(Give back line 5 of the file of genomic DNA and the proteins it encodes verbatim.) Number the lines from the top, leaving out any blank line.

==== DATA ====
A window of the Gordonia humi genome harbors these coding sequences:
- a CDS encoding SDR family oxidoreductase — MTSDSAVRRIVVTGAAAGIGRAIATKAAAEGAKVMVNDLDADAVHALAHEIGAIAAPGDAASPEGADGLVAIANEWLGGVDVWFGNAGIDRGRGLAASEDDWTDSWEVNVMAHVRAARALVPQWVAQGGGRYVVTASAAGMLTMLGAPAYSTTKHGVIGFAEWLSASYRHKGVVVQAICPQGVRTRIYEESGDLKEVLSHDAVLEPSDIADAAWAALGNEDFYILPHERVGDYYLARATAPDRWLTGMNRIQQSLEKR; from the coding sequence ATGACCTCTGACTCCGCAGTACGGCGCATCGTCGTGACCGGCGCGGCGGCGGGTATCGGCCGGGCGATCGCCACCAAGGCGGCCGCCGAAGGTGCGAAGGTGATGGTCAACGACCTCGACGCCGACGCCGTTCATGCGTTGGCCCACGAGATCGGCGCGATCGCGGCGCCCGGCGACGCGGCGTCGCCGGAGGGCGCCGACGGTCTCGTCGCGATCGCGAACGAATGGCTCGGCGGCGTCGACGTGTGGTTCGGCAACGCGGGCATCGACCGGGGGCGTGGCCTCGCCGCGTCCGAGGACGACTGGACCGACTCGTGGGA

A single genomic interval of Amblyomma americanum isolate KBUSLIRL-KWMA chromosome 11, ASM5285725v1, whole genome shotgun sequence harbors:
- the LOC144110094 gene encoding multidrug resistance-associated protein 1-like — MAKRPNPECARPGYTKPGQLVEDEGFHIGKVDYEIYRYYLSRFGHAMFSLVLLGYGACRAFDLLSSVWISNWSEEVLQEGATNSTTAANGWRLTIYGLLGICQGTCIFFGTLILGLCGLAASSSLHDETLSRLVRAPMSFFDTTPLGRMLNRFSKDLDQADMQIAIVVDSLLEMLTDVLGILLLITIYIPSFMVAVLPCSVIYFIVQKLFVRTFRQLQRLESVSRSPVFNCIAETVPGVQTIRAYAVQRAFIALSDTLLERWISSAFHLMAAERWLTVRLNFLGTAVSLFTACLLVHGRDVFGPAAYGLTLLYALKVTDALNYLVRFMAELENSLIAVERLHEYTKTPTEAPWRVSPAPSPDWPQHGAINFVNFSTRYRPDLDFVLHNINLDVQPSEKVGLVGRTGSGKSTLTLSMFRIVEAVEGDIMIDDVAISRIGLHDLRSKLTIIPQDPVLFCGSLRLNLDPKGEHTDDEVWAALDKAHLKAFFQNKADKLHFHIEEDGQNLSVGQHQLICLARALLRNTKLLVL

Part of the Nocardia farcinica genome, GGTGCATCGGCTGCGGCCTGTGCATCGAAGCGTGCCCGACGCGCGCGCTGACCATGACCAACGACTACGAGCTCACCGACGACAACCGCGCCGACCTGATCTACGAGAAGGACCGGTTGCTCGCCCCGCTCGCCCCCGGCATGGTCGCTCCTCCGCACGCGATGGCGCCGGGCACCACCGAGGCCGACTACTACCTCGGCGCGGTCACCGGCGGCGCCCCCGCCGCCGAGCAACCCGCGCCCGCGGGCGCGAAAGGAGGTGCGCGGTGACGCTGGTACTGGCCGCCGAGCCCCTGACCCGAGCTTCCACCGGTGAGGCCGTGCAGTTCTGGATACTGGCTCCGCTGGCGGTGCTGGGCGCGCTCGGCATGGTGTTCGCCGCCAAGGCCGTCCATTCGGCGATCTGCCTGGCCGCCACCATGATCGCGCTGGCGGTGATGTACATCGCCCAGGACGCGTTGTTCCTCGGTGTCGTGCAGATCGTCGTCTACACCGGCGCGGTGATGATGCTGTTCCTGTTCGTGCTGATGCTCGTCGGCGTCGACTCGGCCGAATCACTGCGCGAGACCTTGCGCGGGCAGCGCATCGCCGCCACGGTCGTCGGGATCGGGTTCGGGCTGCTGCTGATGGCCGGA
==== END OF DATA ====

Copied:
Part of the Nocardia farcinica genome, GGTGCATCGGCTGCGGCCTGTGCATCGAAGCGTGCCCGACGCGCGCGCTGACCATGACCAACGACTACGAGCTCACCGACGACAACCGCGCCGACCTGATCTACGAGAAGGACCGGTTGCTCGCCCCGCTCGCCCCCGGCATGGTCGCTCCTCCGCACGCGATGGCGCCGGGCACCACCGAGGCCGACTACTACCTCGGCGCGGTCACCGGCGGCGCCCCCGCCGCCGAGCAACCCGCGCCCGCGGGCGCGAAAGGAGGTGCGCGGTGACGCTGGTACTGGCCGCCGAGCCCCTGACCCGAGCTTCCACCGGTGAGGCCGTGCAGTTCTGGATACTGGCTCCGCTGGCGGTGCTGGGCGCGCTCGGCATGGTGTTCGCCGCCAAGGCCGTCCATTCGGCGATCTGCCTGGCCGCCACCATGATCGCGCTGGCGGTGATGTACATCGCCCAGGACGCGTTGTTCCTCGGTGTCGTGCAGATCGTCGTCTACACCGGCGCGGTGATGATGCTGTTCCTGTTCGTGCTGATGCTCGTCGGCGTCGACTCGGCCGAATCACTGCGCGAGACCTTGCGCGGGCAGCGCATCGCCGCCACGGTCGTCGGGATCGGGTTCGGGCTGCTGCTGATGGCCGGA